A small grains pest expert with the UGA College of Agricultural and Environmental Sciences, Buntin spends his days tracking insects that can destroy Georgia row crops and working to determine the best methods of controlling them and establishing pesticide thresholds, or the number of insects that need to be present before a farmer should apply a pesticide.

“This year, the fall armyworms are way, way above the treatment threshold. They are here in much, much higher numbers,” he said. “As of the end of August, almost every pasture in central and north Georgia has been sprayed at least once and, for many of them, twice.”

Each year, the worms migrate up from the Caribbean and Florida. This year, they showed up early in corn and sorghum fields. Now they are in pastures earlier than normal.

Researchers with the UGA CAES brought in $69 million in external funding during fiscal year 2016

Posted on
Friday, August 12, 2016

Researchers at the University of Georgia College of Agricultural and Environmental Sciences broke records in fiscal year 2016 with $69 million in external funding to fuel college projects.

From research plots across Georgia to state-of-the-art laboratories in Athens, Tifton and Griffin, CAES faculty members use this funding for research to support Georgia’s $74.3 billion agricultural industry and improve the food security and health of people around the world.

“This (achievement) was only possible because of the extraordinary efforts of our dedicated faculty, staff and graduate students,” said Sam Pardue, dean and director of CAES. “We’re proud of their creativity, their hard work and their commitment to identifying solutions to the challenges that face Georgia, our nation and the world.”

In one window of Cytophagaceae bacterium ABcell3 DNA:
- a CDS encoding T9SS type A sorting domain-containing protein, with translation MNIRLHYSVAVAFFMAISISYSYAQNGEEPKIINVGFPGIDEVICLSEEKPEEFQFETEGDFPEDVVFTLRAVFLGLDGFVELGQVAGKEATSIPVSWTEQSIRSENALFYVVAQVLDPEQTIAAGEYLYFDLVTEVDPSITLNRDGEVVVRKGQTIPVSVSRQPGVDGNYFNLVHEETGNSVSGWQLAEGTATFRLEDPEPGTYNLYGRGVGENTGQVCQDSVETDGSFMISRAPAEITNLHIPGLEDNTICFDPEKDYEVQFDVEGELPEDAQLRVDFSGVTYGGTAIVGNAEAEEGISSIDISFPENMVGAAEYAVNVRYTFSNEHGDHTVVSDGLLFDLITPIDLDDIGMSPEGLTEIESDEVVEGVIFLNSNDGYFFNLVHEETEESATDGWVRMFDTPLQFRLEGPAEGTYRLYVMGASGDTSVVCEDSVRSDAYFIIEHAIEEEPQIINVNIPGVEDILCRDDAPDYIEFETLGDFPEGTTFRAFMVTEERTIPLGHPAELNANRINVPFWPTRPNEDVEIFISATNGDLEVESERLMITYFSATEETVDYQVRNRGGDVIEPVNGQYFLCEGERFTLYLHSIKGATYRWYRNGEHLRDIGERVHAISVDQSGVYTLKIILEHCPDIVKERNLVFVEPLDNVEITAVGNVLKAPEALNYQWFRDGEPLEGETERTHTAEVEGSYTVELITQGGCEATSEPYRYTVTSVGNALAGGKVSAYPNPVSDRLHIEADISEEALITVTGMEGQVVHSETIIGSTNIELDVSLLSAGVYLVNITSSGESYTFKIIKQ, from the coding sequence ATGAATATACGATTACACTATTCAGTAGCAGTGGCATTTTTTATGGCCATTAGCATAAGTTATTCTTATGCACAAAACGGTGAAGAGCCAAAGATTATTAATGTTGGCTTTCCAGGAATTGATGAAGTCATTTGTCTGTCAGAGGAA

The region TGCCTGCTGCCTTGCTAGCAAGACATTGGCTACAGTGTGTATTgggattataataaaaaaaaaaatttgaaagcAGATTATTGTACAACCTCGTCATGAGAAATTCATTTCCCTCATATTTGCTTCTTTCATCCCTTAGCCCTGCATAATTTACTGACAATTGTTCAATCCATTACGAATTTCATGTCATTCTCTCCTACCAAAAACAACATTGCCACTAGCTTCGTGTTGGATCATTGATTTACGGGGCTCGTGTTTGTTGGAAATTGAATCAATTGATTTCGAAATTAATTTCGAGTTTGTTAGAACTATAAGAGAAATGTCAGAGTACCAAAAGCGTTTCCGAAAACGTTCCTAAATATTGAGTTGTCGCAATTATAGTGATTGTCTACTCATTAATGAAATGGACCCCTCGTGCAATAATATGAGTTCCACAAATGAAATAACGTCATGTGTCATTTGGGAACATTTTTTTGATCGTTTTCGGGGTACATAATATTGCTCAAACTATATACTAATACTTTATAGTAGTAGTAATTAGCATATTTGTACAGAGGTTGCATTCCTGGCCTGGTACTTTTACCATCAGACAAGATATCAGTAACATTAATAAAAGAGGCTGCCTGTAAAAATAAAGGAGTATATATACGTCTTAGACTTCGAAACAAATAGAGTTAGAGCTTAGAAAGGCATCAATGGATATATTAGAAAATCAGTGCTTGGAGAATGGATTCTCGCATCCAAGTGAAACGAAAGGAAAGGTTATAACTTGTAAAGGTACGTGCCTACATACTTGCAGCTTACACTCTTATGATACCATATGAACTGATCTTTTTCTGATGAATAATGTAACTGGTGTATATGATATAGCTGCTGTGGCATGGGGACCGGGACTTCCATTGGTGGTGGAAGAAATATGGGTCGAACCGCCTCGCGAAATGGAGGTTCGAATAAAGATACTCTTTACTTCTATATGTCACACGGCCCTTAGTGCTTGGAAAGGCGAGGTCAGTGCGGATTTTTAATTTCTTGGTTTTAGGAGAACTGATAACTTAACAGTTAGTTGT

CAES’s external research funding totals helped contribute to a record-breaking year for research funding across the university.

In fiscal year 2016, research expenditures at UGA increased by 14 percent to reach $175.3 million. UGA's dramatic increase in fiscal year 2016 comes on the heels of a 7 percent increase in fiscal year 2015 for a 21 percent rise over the past two years.

UGA turfgrass research highlighted at Griffin Campus field day

Posted on
Thursday, August 11, 2016

More than 800 people braved the hot August temperatures for a firsthand glimpse of the latest research by University of Georgia scientists at the Turfgrass Research Field Day held Thursday, Aug. 4, on the UGA campus in Griffin, Georgia.

“UGA serves as the research and education arm for the green industry in this state,” said Clint Waltz, UGA Cooperative Extension turfgrass specialist and one of the organizers of the field day event. “This field day keeps those in the green industry current and provides the continued education they need to remain profitable and able to provide the best quality products for golf courses, commercial lawns, homeowners’ lawns, parks, recreational sports fields and professional sports fields.”

In the morning, green industry professionals rotated through a series of 12-minute talks by scientists from the UGA College of Agricultural and Environmental Sciences. Topics included the latest research on turfgrass weed management, cultivar development and the application of pesticides while protecting pollinating insects.

Self-guided tours in the afternoon included a demonstration on proper pesticide storage and handling, advice on the best fungicides for turfgrass disease control and sessions led by CAES turfgrass graduate students.